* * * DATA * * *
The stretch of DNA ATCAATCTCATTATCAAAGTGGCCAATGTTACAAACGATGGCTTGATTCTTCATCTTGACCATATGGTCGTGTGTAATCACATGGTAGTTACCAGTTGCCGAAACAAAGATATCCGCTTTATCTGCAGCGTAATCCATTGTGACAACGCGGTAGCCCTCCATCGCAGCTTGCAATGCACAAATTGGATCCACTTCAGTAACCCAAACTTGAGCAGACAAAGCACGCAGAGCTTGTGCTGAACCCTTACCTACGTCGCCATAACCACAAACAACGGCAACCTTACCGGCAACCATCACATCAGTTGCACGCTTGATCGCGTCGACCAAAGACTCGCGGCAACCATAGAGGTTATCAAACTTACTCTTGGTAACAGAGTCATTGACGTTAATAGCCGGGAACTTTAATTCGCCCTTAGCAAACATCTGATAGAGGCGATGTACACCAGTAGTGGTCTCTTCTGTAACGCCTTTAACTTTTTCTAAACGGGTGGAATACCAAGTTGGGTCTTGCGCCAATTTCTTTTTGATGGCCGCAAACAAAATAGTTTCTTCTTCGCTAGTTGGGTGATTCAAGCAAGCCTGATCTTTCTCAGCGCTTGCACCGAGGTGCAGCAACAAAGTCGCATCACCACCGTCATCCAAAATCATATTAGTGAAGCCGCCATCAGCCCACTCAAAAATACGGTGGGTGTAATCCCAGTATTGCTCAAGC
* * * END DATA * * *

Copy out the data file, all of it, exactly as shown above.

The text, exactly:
The stretch of DNA ATCAATCTCATTATCAAAGTGGCCAATGTTACAAACGATGGCTTGATTCTTCATCTTGACCATATGGTCGTGTGTAATCACATGGTAGTTACCAGTTGCCGAAACAAAGATATCCGCTTTATCTGCAGCGTAATCCATTGTGACAACGCGGTAGCCCTCCATCGCAGCTTGCAATGCACAAATTGGATCCACTTCAGTAACCCAAACTTGAGCAGACAAAGCACGCAGAGCTTGTGCTGAACCCTTACCTACGTCGCCATAACCACAAACAACGGCAACCTTACCGGCAACCATCACATCAGTTGCACGCTTGATCGCGTCGACCAAAGACTCGCGGCAACCATAGAGGTTATCAAACTTACTCTTGGTAACAGAGTCATTGACGTTAATAGCCGGGAACTTTAATTCGCCCTTAGCAAACATCTGATAGAGGCGATGTACACCAGTAGTGGTCTCTTCTGTAACGCCTTTAACTTTTTCTAAACGGGTGGAATACCAAGTTGGGTCTTGCGCCAATTTCTTTTTGATGGCCGCAAACAAAATAGTTTCTTCTTCGCTAGTTGGGTGATTCAAGCAAGCCTGATCTTTCTCAGCGCTTGCACCGAGGTGCAGCAACAAAGTCGCATCACCACCGTCATCCAAAATCATATTAGTGAAGCCGCCATCAGCCCACTCAAAAATACGGTGGGTGTAATCCCAGTATTGCTCAAGC